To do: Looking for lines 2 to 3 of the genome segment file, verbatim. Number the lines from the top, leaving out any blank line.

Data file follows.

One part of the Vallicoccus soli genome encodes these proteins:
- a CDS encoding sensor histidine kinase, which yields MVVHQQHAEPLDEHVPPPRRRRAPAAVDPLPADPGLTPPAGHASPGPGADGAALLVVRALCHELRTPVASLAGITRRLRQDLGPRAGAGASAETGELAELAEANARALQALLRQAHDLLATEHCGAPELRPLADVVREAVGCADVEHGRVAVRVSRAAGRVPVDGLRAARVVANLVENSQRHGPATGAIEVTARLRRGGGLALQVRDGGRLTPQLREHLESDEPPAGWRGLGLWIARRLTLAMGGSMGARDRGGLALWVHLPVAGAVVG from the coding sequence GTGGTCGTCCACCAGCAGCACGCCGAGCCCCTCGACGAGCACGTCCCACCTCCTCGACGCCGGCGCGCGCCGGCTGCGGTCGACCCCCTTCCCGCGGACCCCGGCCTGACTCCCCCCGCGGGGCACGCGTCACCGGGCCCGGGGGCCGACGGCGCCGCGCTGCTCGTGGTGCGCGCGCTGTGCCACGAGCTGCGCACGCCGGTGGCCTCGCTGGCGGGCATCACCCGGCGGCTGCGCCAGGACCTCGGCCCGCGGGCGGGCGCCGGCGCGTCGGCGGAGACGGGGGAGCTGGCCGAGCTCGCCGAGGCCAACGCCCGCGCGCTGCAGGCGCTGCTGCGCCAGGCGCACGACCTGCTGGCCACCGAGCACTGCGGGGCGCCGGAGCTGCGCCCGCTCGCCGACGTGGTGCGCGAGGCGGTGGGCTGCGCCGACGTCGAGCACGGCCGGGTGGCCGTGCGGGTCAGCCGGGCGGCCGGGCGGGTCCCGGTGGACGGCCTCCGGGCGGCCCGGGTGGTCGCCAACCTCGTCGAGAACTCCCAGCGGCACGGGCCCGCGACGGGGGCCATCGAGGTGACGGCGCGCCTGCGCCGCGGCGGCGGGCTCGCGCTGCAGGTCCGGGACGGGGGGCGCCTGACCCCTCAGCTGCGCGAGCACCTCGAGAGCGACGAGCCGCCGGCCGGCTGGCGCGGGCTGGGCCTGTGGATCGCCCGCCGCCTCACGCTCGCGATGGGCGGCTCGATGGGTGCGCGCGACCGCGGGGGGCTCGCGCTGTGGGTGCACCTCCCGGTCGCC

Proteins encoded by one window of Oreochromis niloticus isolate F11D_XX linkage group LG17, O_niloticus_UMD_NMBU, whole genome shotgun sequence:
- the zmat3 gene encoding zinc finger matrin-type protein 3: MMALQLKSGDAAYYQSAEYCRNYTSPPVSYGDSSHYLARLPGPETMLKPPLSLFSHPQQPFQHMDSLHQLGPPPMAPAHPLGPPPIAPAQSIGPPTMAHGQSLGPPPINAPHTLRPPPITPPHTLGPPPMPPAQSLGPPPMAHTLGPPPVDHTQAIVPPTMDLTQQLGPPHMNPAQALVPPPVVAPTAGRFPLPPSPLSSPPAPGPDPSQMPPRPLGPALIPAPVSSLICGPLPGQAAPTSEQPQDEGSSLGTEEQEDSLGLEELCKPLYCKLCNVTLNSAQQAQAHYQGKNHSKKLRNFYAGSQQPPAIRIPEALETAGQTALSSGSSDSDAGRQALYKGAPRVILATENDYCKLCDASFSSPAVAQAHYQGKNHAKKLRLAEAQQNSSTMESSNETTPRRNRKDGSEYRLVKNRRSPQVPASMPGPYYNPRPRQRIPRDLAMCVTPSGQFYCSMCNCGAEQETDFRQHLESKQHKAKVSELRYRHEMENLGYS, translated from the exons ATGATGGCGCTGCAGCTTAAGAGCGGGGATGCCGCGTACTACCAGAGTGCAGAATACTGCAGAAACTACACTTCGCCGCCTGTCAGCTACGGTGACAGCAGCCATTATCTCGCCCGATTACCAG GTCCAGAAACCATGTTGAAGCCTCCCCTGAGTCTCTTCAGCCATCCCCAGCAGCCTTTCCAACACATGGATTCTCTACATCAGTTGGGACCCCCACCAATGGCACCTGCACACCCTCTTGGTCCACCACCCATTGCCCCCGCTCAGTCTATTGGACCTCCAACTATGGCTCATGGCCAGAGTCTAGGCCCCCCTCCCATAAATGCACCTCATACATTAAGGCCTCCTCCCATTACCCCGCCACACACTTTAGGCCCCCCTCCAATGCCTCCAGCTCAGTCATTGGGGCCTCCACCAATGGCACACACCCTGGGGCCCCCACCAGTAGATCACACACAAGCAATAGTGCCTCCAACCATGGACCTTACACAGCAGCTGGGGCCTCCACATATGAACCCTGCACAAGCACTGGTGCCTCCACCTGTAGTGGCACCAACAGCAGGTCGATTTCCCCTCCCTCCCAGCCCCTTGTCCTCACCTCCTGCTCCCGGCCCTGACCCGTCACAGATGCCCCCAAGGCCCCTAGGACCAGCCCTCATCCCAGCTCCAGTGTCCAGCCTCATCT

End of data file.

- a CDS encoding sensor histidine kinase, which yields MVVHQQHAEPLDEHVPPPRRRRAPAAVDPLPADPGLTPPAGHASPGPGADGAALLVVRALCHELRTPVASLAGITRRLRQDLGPRAGAGASAETGELAELAEANARALQALLRQAHDLLATEHCGAPELRPLADVVREAVGCADVEHGRVAVRVSRAAGRVPVDGLRAARVVANLVENSQRHGPATGAIEVTARLRRGGGLALQVRDGGRLTPQLREHLESDEPPAGWRGLGLWIARRLTLAMGGSMGARDRGGLALWVHLPVAGAVVG from the coding sequence GTGGTCGTCCACCAGCAGCACGCCGAGCCCCTCGACGAGCACGTCCCACCTCCTCGACGCCGGCGCGCGCCGGCTGCGGTCGACCCCCTTCCCGCGGACCCCGGCCTGACTCCCCCCGCGGGGCACGCGTCACCGGGCCCGGGGGCCGACGGCGCCGCGCTGCTCGTGGTGCGCGCGCTGTGCCACGAGCTGCGCACGCCGGTGGCCTCGCTGGCGGGCATCACCCGGCGGCTGCGCCAGGACCTCGGCCCGCGGGCGGGCGCCGGCGCGTCGGCGGAGACGGGGGAGCTGGCCGAGCTCGCCGAGGCCAACGCCCGCGCGCTGCAGGCGCTGCTGCGCCAGGCGCACGACCTGCTGGCCACCGAGCACTGCGGGGCGCCGGAGCTGCGCCCGCTCGCCGACGTGGTGCGCGAGGCGGTGGGCTGCGCCGACGTCGAGCACGGCCGGGTGGCCGTGCGGGTCAGCCGGGCGGCCGGGCGGGTCCCGGTGGACGGCCTCCGGGCGGCCCGGGTGGTCGCCAACCTCGTCGAGAACTCCCAGCGGCACGGGCCCGCGACGGGGGCCATCGAGGTGACGGCGCGCCTGCGCCGCGGCGGCGGGCTCGCGCTGCAGGTCCGGGACGGGGGGCGCCTGACCCCTCAGCTGCGCGAGCACCTCGAGAGCGACGAGCCGCCGGCCGGCTGGCGCGGGCTGGGCCTGTGGATCGCCCGCCGCCTCACGCTCGCGATGGGCGGCTCGATGGGTGCGCGCGACCGCGGGGGGCTCGCGCTGTGGGTGCACCTCCCGGTCGCC

Proteins encoded by one window of Oreochromis niloticus isolate F11D_XX linkage group LG17, O_niloticus_UMD_NMBU, whole genome shotgun sequence: